In order to fully understand the cause of the problem, we embarked on an in-depth research into the mosfet transistor model.

A deeper look inside Mosfet Transistor

Let’s consider the following simplified model of a mosfet transistor:

RDS(on) – On Resistance T

This is the total resistance between the drain and source in a mosfet transistor. RDS(on) is the basis for a maximum current rating of the MOSFET and is also associated with current loss. So RDS(on) is not zero, therefore, it must be taken into consideration because a big resistance causes huge problems with respect to the lowest shunt resistor (~mOhm). Thus, the lower RDS(on), the better.

Intrinsic capacitances

Cgs, Cgd and Cds are the intrinsic capacitances. They are unwanted capacitances, but still are part of the transistor. Together with the resistance in the circuit, they put an upper limit to the speed of the transistor.

Ciss, Input Capacitance

This is the input capacitance measured between the gate and source terminals with the drain shorted to the source for AC signals.

Ciss = C gs + Cgd

The input capacitance must be charged to the threshold voltage before the device begins to turn on, and discharged to the plateau voltage before the device turns off. Therefore, the impedance of the drive circuitry and Ciss have a direct effect on the turn on and turn off delays.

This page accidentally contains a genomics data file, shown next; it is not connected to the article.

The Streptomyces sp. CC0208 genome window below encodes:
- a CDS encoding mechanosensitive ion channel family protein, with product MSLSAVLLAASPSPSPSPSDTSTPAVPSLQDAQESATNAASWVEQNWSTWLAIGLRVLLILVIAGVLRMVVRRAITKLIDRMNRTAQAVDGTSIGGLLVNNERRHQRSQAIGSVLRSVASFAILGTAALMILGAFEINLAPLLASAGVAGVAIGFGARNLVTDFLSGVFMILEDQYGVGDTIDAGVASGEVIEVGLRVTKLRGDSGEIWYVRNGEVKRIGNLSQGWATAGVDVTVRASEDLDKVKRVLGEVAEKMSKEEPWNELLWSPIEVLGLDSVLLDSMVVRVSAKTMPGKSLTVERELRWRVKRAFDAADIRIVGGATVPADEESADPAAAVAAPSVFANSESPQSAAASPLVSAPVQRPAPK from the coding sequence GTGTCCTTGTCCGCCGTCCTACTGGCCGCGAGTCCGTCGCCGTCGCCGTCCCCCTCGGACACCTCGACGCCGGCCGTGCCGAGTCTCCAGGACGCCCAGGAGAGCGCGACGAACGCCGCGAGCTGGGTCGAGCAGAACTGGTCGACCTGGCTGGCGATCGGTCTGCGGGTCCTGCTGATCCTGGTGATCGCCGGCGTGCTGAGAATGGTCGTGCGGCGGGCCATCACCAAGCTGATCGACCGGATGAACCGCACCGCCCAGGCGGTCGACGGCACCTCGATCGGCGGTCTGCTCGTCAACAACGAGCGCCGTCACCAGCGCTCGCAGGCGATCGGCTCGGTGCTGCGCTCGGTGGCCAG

Coss – Output Capacitance

This is the output capacitance measured between the drain and source terminals with the gate shorted to the source for AC voltages.

Coss = Cds +Cgd.

For soft switching applications, Coss is important because it can affect the resonance of the circuit.

Crss – Reverse Transfer Capacitance

This is the reverse transfer capacitance measured between the drain and gate terminals with the source connected to ground.

Crss = Cgd.

The reverse transfer capacitance, often referred to as the Miller capacitance, is one of the major parameters affecting voltage rise and fall times during switching. It also affects the turn-off delay time.

Miller effect in a nutshell

The Miller effect is a special case of the Miller theorem when the impedance element (connected between the amp’s input and output) is a capacitor.

This effect leads to an increase in the input capacitance.The consequence is slowing down the transition and increasing the propagation delay time.

Spurious oscillation